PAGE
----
Sepia Saturday: Toughs
"Who are those two?" I used to be asked when visitors spied the above photo when it was framed in my dining room back in the '80s.
"Oh, Uncle Mickey and Howie before they held up the Western United Bank back in 1918," I would say.
I have no idea who they are. It may be bending the Sepia Saturday rules a bit to post non-family members, but since I brought the photo into my household more than 30 years ago, I will say the photo itself has become a part of the family. There is no date, name or location on the back. Just blank gray paper similar to what it is mounted to on the front. Yet this image has always fascinated. I'd guess it was taken sometime between 1900 and 1920. There is much about it that is remarkable to me. First, the angle is unique since both snapshots and formal portraits of the day were taken straight on or sometimes from above, never from below and with such an intriguing slant that echoes the pair's slouching posture. These two are clearly posing, perhaps playing characters. I suspect they were not actually smokers but perhaps imitating someone they saw in the movies, though this appears to be at least a decade before the age of George Raft and James Cagney, there is a real wise guy/tough guy stance.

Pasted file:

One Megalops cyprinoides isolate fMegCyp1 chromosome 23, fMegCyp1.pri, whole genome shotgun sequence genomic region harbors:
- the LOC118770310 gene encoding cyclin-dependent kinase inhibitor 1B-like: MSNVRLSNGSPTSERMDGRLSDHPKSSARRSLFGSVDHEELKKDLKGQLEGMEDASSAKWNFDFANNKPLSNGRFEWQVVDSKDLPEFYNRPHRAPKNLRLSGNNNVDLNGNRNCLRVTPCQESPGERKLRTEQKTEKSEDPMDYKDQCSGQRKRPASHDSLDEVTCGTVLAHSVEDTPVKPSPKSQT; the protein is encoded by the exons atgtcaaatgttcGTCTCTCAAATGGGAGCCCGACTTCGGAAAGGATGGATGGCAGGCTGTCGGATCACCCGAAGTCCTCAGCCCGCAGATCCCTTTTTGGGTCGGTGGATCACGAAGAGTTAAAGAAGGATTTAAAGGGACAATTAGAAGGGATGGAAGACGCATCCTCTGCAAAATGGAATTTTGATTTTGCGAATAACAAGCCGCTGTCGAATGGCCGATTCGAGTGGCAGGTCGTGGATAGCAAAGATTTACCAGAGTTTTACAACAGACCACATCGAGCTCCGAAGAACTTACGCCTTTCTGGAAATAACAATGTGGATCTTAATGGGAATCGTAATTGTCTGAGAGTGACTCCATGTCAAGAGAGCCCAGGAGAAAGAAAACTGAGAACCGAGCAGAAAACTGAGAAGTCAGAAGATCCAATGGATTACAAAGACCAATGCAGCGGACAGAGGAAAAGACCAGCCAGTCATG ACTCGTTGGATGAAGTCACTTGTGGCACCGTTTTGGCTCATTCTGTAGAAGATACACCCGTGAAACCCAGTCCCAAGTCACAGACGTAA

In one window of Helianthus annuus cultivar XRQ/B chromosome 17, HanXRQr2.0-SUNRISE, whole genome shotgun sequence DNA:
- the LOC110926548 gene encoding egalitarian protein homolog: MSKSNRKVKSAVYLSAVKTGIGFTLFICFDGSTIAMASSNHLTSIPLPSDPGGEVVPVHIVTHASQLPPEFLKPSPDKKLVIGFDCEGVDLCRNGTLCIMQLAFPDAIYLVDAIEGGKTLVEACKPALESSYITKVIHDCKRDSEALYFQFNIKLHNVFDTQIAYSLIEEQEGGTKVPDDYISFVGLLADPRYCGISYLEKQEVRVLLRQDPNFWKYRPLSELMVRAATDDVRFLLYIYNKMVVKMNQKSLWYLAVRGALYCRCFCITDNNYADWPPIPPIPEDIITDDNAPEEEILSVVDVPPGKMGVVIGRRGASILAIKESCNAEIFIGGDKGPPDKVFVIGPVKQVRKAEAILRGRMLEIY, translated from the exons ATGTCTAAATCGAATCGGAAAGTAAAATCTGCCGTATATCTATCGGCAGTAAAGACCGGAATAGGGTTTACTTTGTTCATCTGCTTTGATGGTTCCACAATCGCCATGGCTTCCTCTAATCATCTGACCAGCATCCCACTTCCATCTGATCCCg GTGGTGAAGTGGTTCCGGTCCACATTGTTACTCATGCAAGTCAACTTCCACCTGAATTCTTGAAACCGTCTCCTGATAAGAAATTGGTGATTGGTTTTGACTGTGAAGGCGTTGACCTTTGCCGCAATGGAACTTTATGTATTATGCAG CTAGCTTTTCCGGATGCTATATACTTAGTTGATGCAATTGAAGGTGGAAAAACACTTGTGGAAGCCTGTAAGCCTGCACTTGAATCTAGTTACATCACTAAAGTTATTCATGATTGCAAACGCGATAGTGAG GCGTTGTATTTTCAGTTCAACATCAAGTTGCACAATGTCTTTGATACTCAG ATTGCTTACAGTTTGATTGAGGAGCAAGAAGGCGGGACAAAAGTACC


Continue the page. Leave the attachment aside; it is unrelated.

The drape of the jackets, the white shirts with no ties, the tilt of the hats and the waterfall bangs of the boy on the right suggest a certain style, even if they may be a pair of farm boys playing tough guy dress up.
I bought it at an estate sale in Kansas City around 1977 or 1978, much to the horror of my grandmother. "Oh, how wretched, they look like my cousins Ira and Alonzo, but we never took pictures of their antics." She thought I was insane to waste two dollars on such an image. I doubt I'll ever appear on Antiques Roadshow to be told it's worth five figures, but it's still a favorite image in my collection.